I like asparagus. How a slender
THE KING OF VEGETABLES
green shaft drives its candle-guttered
prepuce into the light. I'm not trying
to intimate anything sexual, only that
I admire such quiet power, all done
anonymously in the dark. For comparison
take broccoli; misshapen shaft crowned
with annoying little spherules, that
break off and litter the salad bowl.
Asparagus is best eaten al dente,
still keeping its head erect, until
the final bite. My wife grasps each spear
by its butt end, and, moving her fingers up
toward the tip, bends the spear, snapping it
in two, then steams the fibrous parts
for their juice. I have never tried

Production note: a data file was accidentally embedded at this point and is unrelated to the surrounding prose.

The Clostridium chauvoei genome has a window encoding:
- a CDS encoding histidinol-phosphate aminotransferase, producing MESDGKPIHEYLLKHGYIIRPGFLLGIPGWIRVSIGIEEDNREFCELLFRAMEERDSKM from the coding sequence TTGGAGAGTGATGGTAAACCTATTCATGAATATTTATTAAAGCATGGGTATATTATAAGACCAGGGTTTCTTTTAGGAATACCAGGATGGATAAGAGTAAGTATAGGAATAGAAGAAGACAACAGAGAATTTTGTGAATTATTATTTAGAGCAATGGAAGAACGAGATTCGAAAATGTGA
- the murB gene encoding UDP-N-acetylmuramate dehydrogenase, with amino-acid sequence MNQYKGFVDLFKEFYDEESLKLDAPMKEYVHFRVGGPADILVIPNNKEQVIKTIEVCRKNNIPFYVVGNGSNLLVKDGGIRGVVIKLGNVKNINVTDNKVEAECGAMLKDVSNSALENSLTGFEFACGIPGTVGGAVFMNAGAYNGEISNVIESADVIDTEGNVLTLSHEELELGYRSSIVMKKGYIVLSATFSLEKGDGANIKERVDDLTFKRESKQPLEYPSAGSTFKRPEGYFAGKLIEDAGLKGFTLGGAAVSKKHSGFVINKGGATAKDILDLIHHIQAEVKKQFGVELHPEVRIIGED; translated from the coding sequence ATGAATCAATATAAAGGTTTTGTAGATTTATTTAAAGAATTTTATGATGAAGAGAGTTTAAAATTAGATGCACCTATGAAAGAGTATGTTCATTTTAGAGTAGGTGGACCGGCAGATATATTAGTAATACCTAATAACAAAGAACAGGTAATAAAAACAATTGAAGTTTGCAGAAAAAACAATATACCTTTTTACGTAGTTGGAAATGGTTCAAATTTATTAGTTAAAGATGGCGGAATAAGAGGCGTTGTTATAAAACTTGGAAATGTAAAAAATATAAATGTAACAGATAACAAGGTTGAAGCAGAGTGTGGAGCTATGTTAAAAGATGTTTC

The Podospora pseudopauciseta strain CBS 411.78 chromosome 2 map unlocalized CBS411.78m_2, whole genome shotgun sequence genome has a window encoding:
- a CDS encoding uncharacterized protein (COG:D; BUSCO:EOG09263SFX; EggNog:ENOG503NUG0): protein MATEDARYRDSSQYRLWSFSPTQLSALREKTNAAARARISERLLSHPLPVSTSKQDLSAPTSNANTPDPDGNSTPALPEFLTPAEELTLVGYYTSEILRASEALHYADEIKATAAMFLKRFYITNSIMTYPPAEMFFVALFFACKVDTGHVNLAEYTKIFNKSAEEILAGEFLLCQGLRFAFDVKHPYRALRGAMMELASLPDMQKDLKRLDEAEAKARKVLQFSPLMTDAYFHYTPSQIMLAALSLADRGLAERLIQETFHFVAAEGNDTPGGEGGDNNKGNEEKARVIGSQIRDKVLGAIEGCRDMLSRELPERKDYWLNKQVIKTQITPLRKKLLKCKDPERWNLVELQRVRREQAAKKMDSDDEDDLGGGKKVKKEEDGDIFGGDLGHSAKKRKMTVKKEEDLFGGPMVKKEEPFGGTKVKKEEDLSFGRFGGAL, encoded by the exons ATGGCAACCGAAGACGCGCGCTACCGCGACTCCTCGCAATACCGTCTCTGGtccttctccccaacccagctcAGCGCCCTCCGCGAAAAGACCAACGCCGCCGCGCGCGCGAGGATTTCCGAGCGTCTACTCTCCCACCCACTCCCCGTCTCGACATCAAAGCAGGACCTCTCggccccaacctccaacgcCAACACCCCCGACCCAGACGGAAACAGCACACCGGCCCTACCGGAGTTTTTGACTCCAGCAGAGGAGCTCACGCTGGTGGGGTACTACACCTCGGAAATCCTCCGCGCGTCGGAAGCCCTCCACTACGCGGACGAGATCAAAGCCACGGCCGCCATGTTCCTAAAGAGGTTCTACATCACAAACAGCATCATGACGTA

this by-product but she swears
the essence makes her powerful.
Mouselline or Green Goddess sauce will
cause the little tips to swell with extra flavour,
as if, the king knew his courtesans were doting.
Julia Child has tested every cooking method:
peeled, unpeeled, boiled butts, steamed tips.
She prefers the French technique; peel,
tie in bundles, plunge into a large kettle
of boiling water until tender. Bourgeois salute
to a king! Serve with chicken breasts, brains,
sweetbreads and a chilled bottle of Vouvray.
Never mind olfactory hallucinations at midnight,
ablutions when the king will exact his tax.
Copyright 2000, Arthur Ginsberg
Arthur Ginsberg is a Seattle neurologist and the author of a volume
of poetry titled Walking the Panther (Northwood Press, 1984). His
writing has been published in several journals, including Arnazella, Beacon
Review, Spindrift, Embers, and Prickly Pear.
Switched-on Gutenberg/Vol. 4, No. 2